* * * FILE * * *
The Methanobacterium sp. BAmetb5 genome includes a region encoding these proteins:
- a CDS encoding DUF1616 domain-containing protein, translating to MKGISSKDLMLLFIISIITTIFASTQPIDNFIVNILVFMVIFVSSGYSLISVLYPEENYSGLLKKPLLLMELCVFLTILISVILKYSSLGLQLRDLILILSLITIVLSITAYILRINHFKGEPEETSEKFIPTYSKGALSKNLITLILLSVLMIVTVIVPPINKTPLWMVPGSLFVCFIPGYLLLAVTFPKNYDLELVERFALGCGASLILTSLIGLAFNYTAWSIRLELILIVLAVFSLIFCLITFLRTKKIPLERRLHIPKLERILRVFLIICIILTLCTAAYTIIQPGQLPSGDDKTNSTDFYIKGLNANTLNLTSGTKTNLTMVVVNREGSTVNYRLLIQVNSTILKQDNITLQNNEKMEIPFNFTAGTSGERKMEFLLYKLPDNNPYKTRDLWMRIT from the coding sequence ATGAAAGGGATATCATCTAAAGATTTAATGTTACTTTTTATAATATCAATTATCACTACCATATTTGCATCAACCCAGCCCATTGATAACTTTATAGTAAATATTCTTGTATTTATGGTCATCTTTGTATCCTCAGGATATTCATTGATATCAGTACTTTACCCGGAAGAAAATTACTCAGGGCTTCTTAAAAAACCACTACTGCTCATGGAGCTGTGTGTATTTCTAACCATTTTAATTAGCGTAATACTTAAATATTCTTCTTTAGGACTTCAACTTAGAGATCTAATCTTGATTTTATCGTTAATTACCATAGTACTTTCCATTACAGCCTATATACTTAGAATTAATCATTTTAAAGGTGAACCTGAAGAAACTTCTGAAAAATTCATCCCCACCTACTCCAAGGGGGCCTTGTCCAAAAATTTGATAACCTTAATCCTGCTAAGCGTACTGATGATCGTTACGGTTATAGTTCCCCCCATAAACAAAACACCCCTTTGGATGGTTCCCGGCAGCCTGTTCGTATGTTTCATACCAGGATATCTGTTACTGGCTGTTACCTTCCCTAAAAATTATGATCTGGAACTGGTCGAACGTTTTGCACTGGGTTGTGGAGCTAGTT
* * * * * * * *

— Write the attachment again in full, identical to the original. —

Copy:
The Methanobacterium sp. BAmetb5 genome includes a region encoding these proteins:
- a CDS encoding DUF1616 domain-containing protein, translating to MKGISSKDLMLLFIISIITTIFASTQPIDNFIVNILVFMVIFVSSGYSLISVLYPEENYSGLLKKPLLLMELCVFLTILISVILKYSSLGLQLRDLILILSLITIVLSITAYILRINHFKGEPEETSEKFIPTYSKGALSKNLITLILLSVLMIVTVIVPPINKTPLWMVPGSLFVCFIPGYLLLAVTFPKNYDLELVERFALGCGASLILTSLIGLAFNYTAWSIRLELILIVLAVFSLIFCLITFLRTKKIPLERRLHIPKLERILRVFLIICIILTLCTAAYTIIQPGQLPSGDDKTNSTDFYIKGLNANTLNLTSGTKTNLTMVVVNREGSTVNYRLLIQVNSTILKQDNITLQNNEKMEIPFNFTAGTSGERKMEFLLYKLPDNNPYKTRDLWMRIT from the coding sequence ATGAAAGGGATATCATCTAAAGATTTAATGTTACTTTTTATAATATCAATTATCACTACCATATTTGCATCAACCCAGCCCATTGATAACTTTATAGTAAATATTCTTGTATTTATGGTCATCTTTGTATCCTCAGGATATTCATTGATATCAGTACTTTACCCGGAAGAAAATTACTCAGGGCTTCTTAAAAAACCACTACTGCTCATGGAGCTGTGTGTATTTCTAACCATTTTAATTAGCGTAATACTTAAATATTCTTCTTTAGGACTTCAACTTAGAGATCTAATCTTGATTTTATCGTTAATTACCATAGTACTTTCCATTACAGCCTATATACTTAGAATTAATCATTTTAAAGGTGAACCTGAAGAAACTTCTGAAAAATTCATCCCCACCTACTCCAAGGGGGCCTTGTCCAAAAATTTGATAACCTTAATCCTGCTAAGCGTACTGATGATCGTTACGGTTATAGTTCCCCCCATAAACAAAACACCCCTTTGGATGGTTCCCGGCAGCCTGTTCGTATGTTTCATACCAGGATATCTGTTACTGGCTGTTACCTTCCCTAAAAATTATGATCTGGAACTGGTCGAACGTTTTGCACTGGGTTGTGGAGCTAGTT